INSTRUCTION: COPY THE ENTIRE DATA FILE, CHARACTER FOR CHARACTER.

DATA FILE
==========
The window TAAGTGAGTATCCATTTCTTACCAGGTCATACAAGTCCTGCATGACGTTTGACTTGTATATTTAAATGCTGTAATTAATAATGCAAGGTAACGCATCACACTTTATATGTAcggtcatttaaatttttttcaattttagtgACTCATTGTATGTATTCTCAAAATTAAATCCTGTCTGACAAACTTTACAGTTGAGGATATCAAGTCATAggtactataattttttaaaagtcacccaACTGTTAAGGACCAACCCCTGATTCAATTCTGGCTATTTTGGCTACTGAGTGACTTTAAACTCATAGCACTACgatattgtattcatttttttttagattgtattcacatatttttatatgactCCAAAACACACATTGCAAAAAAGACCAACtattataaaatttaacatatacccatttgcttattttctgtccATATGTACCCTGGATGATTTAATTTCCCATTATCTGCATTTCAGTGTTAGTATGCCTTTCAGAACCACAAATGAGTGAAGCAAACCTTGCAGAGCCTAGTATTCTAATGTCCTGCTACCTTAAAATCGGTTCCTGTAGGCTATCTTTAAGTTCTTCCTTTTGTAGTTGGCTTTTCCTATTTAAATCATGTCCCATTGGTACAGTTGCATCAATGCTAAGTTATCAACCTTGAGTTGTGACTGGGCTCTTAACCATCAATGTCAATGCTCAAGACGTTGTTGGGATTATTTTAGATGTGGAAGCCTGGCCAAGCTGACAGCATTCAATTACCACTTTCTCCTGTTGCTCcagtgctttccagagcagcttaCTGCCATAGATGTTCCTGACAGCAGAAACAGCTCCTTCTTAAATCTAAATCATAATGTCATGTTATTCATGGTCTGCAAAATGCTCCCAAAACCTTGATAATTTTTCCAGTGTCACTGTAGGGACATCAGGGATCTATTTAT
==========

The window TAAGTGAGTATCCATTTCTTACCAGGTCATACAAGTCCTGCATGACGTTTGACTTGTATATTTAAATGCTGTAATTAATAATGCAAGGTAACGCATCACACTTTATATGTAcggtcatttaaatttttttcaattttagtgACTCATTGTATGTATTCTCAAAATTAAATCCTGTCTGACAAACTTTACAGTTGAGGATATCAAGTCATAggtactataattttttaaaagtcacccaACTGTTAAGGACCAACCCCTGATTCAATTCTGGCTATTTTGGCTACTGAGTGACTTTAAACTCATAGCACTACgatattgtattcatttttttttagattgtattcacatatttttatatgactCCAAAACACACATTGCAAAAAAGACCAACtattataaaatttaacatatacccatttgcttattttctgtccATATGTACCCTGGATGATTTAATTTCCCATTATCTGCATTTCAGTGTTAGTATGCCTTTCAGAACCACAAATGAGTGAAGCAAACCTTGCAGAGCCTAGTATTCTAATGTCCTGCTACCTTAAAATCGGTTCCTGTAGGCTATCTTTAAGTTCTTCCTTTTGTAGTTGGCTTTTCCTATTTAAATCATGTCCCATTGGTACAGTTGCATCAATGCTAAGTTATCAACCTTGAGTTGTGACTGGGCTCTTAACCATCAATGTCAATGCTCAAGACGTTGTTGGGATTATTTTAGATGTGGAAGCCTGGCCAAGCTGACAGCATTCAATTACCACTTTCTCCTGTTGCTCcagtgctttccagagcagcttaCTGCCATAGATGTTCCTGACAGCAGAAACAGCTCCTTCTTAAATCTAAATCATAATGTCATGTTATTCATGGTCTGCAAAATGCTCCCAAAACCTTGATAATTTTTCCAGTGTCACTGTAGGGACATCAGGGATCTATTTAT